Celebrate Bastille Day with these readings on the French history.
What can the history of fashion tell us about Ancien Régime credit markets and economies? In Credit, Fashion, Sex: Economies of Regard in Old Regime France, Clare Haru Crowston examines “economies of regard” in which reputation depended on fashionable appearances and sexual desire. Credit was both a central part of economic exchange and a crucial concept for explaining dynamics of influence and power in all spheres of life. Contemporaries used the term credit to describe reputation and the currency it provided in court politics, literary production, religion, and commerce.
Volume 38, issue 1 of French Historical Studies, features a forum, “Thermidor and the French Revolution.” One of the central purposes of this forum is to call into question the distinctiveness of the Thermidorian moment. The essays that follow highlight continuities across 9 Thermidor that joined supposedly antithetical political cultures, calling into question traditional ways of periodizing the Revolution and suggesting how much we remain under the Thermidorians’ sway when we accept their mythmaking as the foundation of our historical categories. Hence this forum intends not just to reexamine the Thermidorian moment but to reshape the contours of the First Republic. Essays in this forum suggest how much the First Republic remained a coherent political entity despite the dramatic events of 9-10 Thermidor. Read the introduction, made freely available.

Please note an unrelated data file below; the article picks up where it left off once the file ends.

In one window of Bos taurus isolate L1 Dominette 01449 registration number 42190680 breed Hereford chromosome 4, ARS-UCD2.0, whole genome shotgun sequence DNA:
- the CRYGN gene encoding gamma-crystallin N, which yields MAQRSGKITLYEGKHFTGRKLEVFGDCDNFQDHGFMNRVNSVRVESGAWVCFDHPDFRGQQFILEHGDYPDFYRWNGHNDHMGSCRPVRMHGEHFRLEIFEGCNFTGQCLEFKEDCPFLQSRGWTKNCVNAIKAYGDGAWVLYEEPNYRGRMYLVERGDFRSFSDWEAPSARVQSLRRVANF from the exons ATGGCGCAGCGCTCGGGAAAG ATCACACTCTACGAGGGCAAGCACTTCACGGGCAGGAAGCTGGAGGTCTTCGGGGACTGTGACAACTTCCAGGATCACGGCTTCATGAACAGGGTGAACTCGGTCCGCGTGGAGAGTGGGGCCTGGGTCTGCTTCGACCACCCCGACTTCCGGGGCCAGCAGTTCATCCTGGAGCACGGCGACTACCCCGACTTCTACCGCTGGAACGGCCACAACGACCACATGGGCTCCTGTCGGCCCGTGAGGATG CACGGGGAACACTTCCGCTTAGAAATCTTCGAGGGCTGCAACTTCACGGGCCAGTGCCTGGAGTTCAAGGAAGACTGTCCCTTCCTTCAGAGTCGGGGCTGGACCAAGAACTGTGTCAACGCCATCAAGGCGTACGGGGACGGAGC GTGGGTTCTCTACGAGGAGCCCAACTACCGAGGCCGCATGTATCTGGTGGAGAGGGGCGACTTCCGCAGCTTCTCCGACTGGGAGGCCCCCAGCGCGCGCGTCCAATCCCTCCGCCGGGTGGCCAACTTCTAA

How did the Bastille itself come to symbolize the Old Regime? The Bastille: A History of a Symbol of Despotism and Freedom by Hans-Jürgen Lüsebrink and Rolf Reichardt use a semiotic reading of the Bastille to reveal how historical symbols are generated; what these symbols’ functions are in the collective memory of societies; and how they are used by social, political, and ideological groups. Other titles on the French Revolution include Revolutionary News: The Press in France, 1789–1799 by Jeremy Popkin, The Bakers of Paris and the Bread Question, 1700-1775 by Steven Laurence Kaplan, and Soldiers of the French Revolution by Alan Forrest.
For additional reading, check out this editorial, “Questioning the Global Turn: The Case of the French Revolution,” by David A. Bell, featured in volume 37, issue 1 of French Historical Studies.